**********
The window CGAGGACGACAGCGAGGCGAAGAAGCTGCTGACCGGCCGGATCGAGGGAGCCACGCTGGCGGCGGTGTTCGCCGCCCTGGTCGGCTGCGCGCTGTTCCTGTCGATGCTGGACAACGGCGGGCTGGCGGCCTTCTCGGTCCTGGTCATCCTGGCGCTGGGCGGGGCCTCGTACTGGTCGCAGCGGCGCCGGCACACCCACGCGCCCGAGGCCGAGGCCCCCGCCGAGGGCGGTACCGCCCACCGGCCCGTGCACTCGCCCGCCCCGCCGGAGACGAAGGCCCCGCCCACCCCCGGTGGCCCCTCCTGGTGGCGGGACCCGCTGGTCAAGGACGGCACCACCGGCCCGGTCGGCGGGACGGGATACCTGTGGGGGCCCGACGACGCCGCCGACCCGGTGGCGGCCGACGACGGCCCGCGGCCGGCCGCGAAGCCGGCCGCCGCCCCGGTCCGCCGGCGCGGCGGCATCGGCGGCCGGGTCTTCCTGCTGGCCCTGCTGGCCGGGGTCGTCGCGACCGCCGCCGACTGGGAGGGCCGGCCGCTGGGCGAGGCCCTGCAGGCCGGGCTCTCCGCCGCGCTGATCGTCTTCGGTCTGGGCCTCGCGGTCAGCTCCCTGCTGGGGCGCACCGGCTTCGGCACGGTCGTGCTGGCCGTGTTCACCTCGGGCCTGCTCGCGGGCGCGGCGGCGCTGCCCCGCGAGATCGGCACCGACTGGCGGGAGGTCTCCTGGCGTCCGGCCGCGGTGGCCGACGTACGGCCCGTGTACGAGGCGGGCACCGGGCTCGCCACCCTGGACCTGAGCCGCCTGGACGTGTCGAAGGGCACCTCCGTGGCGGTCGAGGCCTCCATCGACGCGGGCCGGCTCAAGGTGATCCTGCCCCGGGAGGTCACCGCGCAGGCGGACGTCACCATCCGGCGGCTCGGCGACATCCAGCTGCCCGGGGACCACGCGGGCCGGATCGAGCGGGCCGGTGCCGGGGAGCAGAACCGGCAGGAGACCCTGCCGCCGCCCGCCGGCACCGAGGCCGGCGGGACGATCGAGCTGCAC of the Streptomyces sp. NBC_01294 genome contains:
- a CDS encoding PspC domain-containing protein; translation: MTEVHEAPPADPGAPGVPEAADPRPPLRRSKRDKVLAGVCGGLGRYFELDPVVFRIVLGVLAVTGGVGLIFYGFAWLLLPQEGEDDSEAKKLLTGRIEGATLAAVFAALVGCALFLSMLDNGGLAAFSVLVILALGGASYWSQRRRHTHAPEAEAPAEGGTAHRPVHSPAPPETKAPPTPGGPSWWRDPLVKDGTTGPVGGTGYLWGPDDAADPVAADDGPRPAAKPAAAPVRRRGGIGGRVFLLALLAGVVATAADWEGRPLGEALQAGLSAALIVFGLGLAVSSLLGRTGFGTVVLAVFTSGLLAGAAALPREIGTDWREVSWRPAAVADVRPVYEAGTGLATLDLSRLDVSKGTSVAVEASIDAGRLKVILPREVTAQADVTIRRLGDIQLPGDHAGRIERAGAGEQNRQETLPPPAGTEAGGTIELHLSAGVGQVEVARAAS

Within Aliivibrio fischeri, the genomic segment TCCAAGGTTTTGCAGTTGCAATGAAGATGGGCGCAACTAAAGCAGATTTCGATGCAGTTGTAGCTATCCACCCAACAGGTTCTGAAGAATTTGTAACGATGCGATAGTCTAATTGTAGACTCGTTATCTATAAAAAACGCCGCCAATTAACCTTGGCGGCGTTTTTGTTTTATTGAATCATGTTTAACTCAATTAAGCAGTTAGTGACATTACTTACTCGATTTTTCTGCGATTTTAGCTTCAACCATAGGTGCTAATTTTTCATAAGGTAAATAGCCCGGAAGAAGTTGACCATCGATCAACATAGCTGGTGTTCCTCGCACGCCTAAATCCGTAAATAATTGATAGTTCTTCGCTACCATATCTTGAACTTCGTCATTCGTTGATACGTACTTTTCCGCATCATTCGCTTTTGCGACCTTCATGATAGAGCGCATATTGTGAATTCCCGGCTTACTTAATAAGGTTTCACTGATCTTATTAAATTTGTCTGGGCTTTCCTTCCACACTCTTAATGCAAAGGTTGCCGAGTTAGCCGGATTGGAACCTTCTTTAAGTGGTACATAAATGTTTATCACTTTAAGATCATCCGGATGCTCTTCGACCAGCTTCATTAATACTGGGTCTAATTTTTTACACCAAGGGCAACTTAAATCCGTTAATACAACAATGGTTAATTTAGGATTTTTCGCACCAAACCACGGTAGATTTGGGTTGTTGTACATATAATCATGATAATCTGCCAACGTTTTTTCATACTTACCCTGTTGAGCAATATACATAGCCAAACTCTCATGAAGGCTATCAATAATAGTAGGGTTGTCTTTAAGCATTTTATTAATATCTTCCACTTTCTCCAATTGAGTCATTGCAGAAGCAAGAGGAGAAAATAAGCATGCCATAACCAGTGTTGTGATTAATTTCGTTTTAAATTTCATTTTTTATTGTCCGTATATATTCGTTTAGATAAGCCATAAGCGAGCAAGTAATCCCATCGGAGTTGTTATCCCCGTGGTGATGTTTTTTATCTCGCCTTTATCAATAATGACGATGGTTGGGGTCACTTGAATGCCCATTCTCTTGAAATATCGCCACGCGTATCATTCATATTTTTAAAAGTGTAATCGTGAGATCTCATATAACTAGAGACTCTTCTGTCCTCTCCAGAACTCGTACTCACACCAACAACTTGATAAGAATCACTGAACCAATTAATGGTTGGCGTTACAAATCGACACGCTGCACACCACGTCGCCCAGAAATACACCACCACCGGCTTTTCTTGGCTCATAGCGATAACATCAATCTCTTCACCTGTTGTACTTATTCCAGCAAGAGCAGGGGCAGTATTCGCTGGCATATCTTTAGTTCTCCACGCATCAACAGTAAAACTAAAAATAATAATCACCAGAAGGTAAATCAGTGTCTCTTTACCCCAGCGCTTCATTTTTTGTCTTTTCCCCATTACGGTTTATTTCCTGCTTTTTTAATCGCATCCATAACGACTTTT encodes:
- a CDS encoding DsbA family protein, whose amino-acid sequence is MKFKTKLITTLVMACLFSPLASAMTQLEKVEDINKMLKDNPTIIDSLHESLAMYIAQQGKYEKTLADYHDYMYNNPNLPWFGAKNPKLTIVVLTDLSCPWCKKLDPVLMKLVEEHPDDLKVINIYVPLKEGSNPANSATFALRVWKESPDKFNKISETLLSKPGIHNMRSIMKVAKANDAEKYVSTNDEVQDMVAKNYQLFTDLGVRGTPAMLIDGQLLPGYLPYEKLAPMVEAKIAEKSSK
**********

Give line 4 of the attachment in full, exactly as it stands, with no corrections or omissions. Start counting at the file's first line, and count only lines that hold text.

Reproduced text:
- a CDS encoding DsbA family protein, whose amino-acid sequence is MKFKTKLITTLVMACLFSPLASAMTQLEKVEDINKMLKDNPTIIDSLHESLAMYIAQQGKYEKTLADYHDYMYNNPNLPWFGAKNPKLTIVVLTDLSCPWCKKLDPVLMKLVEEHPDDLKVINIYVPLKEGSNPANSATFALRVWKESPDKFNKISETLLSKPGIHNMRSIMKVAKANDAEKYVSTNDEVQDMVAKNYQLFTDLGVRGTPAMLIDGQLLPGYLPYEKLAPMVEAKIAEKSSK